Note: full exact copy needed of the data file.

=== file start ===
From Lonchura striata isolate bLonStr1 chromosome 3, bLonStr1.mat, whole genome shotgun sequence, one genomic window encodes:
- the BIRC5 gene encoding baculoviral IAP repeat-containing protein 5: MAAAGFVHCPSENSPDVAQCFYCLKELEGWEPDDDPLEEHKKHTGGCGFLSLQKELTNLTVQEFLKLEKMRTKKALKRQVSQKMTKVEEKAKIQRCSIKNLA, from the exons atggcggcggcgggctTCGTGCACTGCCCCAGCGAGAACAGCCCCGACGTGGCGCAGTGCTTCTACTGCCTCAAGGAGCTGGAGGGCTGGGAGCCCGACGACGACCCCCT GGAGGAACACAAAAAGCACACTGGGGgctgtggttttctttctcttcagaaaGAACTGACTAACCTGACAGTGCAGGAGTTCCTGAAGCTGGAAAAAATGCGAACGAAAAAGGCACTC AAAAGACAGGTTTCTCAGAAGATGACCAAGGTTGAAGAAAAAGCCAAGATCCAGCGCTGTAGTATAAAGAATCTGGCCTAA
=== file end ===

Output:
From Lonchura striata isolate bLonStr1 chromosome 3, bLonStr1.mat, whole genome shotgun sequence, one genomic window encodes:
- the BIRC5 gene encoding baculoviral IAP repeat-containing protein 5: MAAAGFVHCPSENSPDVAQCFYCLKELEGWEPDDDPLEEHKKHTGGCGFLSLQKELTNLTVQEFLKLEKMRTKKALKRQVSQKMTKVEEKAKIQRCSIKNLA, from the exons atggcggcggcgggctTCGTGCACTGCCCCAGCGAGAACAGCCCCGACGTGGCGCAGTGCTTCTACTGCCTCAAGGAGCTGGAGGGCTGGGAGCCCGACGACGACCCCCT GGAGGAACACAAAAAGCACACTGGGGgctgtggttttctttctcttcagaaaGAACTGACTAACCTGACAGTGCAGGAGTTCCTGAAGCTGGAAAAAATGCGAACGAAAAAGGCACTC AAAAGACAGGTTTCTCAGAAGATGACCAAGGTTGAAGAAAAAGCCAAGATCCAGCGCTGTAGTATAAAGAATCTGGCCTAA